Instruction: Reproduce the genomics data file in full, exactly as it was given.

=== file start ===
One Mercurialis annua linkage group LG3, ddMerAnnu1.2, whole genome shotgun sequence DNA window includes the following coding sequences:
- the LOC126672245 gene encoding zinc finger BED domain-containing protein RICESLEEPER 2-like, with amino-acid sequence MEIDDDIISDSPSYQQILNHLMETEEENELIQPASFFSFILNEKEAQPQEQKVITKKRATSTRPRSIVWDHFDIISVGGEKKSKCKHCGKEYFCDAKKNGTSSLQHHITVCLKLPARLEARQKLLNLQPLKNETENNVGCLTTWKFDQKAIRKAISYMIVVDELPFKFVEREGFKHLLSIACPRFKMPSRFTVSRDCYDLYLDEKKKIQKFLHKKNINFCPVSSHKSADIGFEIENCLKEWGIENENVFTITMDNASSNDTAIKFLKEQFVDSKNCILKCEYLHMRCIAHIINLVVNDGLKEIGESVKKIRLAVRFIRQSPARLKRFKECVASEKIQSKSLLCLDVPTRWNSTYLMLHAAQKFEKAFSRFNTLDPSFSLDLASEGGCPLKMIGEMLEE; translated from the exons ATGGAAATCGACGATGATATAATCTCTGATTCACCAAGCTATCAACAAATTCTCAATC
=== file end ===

One Mercurialis annua linkage group LG3, ddMerAnnu1.2, whole genome shotgun sequence DNA window includes the following coding sequences:
- the LOC126672245 gene encoding zinc finger BED domain-containing protein RICESLEEPER 2-like, with amino-acid sequence MEIDDDIISDSPSYQQILNHLMETEEENELIQPASFFSFILNEKEAQPQEQKVITKKRATSTRPRSIVWDHFDIISVGGEKKSKCKHCGKEYFCDAKKNGTSSLQHHITVCLKLPARLEARQKLLNLQPLKNETENNVGCLTTWKFDQKAIRKAISYMIVVDELPFKFVEREGFKHLLSIACPRFKMPSRFTVSRDCYDLYLDEKKKIQKFLHKKNINFCPVSSHKSADIGFEIENCLKEWGIENENVFTITMDNASSNDTAIKFLKEQFVDSKNCILKCEYLHMRCIAHIINLVVNDGLKEIGESVKKIRLAVRFIRQSPARLKRFKECVASEKIQSKSLLCLDVPTRWNSTYLMLHAAQKFEKAFSRFNTLDPSFSLDLASEGGCPLKMIGEMLEE; translated from the exons ATGGAAATCGACGATGATATAATCTCTGATTCACCAAGCTATCAACAAATTCTCAATC